Thoughtful young growers like Lavie and Braud are shaking things up, as did Landron, the Luneau-Papin family, and others three decades ago. There is a wealth of excellent producers in the region, with increasing numbers working organically.

The recipe for Melon as a canvas to express the hard rock through extended lees contact brings a style that Robin happily admits is now fashionable: “an easy-drinking, low alcohol white that is fresh, salty and mineral ― an image of simplicity with fresh fruitiness and drinkability.”

5 Muscadet Sèvre et Maine sur lie to try:

bottle of Domaine Brégeon Muscadet de Sèvre-et-Maine Sur Lie

2020 Domaine Brégeon Muscadet de Sèvre-et-Maine Sur Lie (~$21)

Fred Lallier, who took over from Michel Brégeon a decade ago, really brings out the terroir in all his wines, helped along by having converted to organics a few years back. This is a quintessential, elegant Muscadet from old vines grown on dark gabbro soils in Gorges, showing a real stony character.

bottle of Jérémie Huchet Muscadet de Sèvre-et-Maine Sur Lie Clos Les Montys

2020 Jérémie Huchet Muscadet de Sèvre-et-Maine Sur Lie Clos Les Montys (~$17)

The 2020 vintage is still a baby and deserves buying and forgetting until next spring. A significant proportion of the vines in the clos, or walled vineyard, were planted in 1914 but are in fine health. This was the first vineyard purchased by Jérémie Huchet, now a significant producer, when he started out in 2001. It’s a fine plot by the château of the same name and close to the Muscadet marshlands near Goulaine. The wine is intensely dry and citrussy with real persistence and might work well with a cheese platter.

bottle of Julien Braud Muscadet Sèvre-et-Maine Les Vignes du Bourg

2020 Julien Braud Muscadet Sèvre-et-Maine Les Vignes du Bourg (~$17)

Julien has taken over his parent’s estate in Monnières little by little, initially working with his father until he retired. Now he sells his own wines under his personal name. A blend from several parcels, which Julien has converted to organic growing, the wine shows classic salty and lemony freshness. Julien says the gneiss soils help give roundness in the mid-palate. Enjoy with oysters.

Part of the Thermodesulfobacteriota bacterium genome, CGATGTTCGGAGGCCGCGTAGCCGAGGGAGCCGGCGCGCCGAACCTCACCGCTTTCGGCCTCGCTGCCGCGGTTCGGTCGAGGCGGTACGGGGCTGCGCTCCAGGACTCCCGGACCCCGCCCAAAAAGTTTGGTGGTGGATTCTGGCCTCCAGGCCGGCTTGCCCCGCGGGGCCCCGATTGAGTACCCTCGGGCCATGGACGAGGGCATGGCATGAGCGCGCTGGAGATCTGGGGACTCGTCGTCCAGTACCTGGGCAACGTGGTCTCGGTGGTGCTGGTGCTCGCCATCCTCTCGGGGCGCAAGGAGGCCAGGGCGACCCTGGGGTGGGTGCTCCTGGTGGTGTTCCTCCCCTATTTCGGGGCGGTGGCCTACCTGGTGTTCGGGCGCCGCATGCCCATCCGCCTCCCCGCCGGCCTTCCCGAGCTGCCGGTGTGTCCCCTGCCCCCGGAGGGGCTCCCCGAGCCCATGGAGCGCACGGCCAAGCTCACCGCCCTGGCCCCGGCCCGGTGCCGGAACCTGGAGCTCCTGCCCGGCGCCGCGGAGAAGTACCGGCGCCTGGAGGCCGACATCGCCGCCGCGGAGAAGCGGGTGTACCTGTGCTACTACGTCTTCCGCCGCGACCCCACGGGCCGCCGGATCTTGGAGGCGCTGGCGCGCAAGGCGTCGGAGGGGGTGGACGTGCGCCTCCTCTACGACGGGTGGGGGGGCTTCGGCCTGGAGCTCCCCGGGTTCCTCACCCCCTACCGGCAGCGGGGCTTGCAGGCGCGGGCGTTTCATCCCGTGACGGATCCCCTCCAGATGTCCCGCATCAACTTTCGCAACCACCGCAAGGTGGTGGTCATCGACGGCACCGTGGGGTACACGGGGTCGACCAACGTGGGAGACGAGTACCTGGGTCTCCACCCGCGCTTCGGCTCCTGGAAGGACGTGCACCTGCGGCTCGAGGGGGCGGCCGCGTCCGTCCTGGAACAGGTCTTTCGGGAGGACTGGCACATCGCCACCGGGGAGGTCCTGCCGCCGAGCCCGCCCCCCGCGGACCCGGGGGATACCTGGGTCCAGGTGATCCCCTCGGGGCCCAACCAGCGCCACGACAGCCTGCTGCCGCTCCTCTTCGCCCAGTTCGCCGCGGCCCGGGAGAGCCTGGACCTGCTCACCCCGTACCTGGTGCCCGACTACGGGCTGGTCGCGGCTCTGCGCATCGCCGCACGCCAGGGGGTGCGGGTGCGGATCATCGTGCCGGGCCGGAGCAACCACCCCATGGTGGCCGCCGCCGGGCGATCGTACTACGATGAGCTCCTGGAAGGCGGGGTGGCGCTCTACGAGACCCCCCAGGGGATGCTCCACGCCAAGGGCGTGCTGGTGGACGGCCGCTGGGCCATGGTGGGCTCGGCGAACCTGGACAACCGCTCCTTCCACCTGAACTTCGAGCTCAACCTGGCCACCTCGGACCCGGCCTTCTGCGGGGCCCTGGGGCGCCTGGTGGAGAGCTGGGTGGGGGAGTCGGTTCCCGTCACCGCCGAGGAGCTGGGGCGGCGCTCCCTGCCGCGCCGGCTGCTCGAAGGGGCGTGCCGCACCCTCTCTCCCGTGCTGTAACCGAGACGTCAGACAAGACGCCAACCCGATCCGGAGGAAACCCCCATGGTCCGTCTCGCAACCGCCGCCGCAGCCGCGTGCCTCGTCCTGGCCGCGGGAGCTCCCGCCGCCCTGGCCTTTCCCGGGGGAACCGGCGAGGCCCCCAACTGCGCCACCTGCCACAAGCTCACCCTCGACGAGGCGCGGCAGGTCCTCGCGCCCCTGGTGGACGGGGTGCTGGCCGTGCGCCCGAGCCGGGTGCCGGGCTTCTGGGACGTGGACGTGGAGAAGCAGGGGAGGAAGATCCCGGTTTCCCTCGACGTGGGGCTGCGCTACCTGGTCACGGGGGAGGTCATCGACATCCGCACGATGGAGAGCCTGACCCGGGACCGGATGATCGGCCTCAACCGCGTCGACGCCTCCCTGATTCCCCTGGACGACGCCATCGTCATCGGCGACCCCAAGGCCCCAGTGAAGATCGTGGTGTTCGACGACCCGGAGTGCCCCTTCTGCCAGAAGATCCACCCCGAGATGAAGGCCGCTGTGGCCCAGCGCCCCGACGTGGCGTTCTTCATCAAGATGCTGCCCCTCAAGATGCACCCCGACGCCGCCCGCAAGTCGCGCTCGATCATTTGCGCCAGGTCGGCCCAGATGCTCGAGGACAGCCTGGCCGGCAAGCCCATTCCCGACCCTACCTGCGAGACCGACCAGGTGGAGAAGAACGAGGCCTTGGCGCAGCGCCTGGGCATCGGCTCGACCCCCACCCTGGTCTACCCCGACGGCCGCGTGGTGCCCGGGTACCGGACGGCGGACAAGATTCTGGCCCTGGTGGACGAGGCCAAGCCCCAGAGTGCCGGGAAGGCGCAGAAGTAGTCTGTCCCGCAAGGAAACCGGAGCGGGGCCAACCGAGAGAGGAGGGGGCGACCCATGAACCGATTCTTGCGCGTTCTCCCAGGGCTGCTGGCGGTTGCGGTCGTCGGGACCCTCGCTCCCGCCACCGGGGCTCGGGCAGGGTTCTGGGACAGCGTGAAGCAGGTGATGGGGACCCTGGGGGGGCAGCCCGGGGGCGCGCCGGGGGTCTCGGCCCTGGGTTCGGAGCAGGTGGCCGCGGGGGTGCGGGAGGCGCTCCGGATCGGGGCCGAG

bottle of Jo Landron Muscadet Sèvre et Maine Les Houx

2019 Jo Landron Muscadet Sèvre et Maine Les Houx (~$14)

One of a range of cuvées from the master and a pioneer of aging, Les Houx offers more structure than some Muscadets. It has 12 months on the lees in the tank, followed by at least eight months in the bottle before release. Along with structure, there is a surprising note of peach or apricot kernels, and a distinctive smoky character. Indeed, Jo Landron confirms that this biodynamically-made Muscadet, grown on top soils that are sandstone with a little quartz, is a great match with all sorts of smoked fish and meat.

bottle of Domaine Pierre Luneau-Papin Muscadet Sèvre-et-Maine Le Verger

2020 Domaine Pierre Luneau-Papin Muscadet Sèvre-et-Maine Le Verger (~$27)

It’s hard to go wrong with any cuvée from this exemplary family winery, with its long-term biodynamic practice. Le Verger, “the orchard,” comes from a single vineyard plot inherited from Janette Papin, the grandmother of the current owner Pierre-Marie; the vines were replanted in 1998. The label illustrates none other than the temptation of Adam, with Eve presenting him with an apple. It’s an appropriate image for this stonily complex and joyous wine, which is perfect as an aperitif but could equally cope with a sumptuous seafood platter.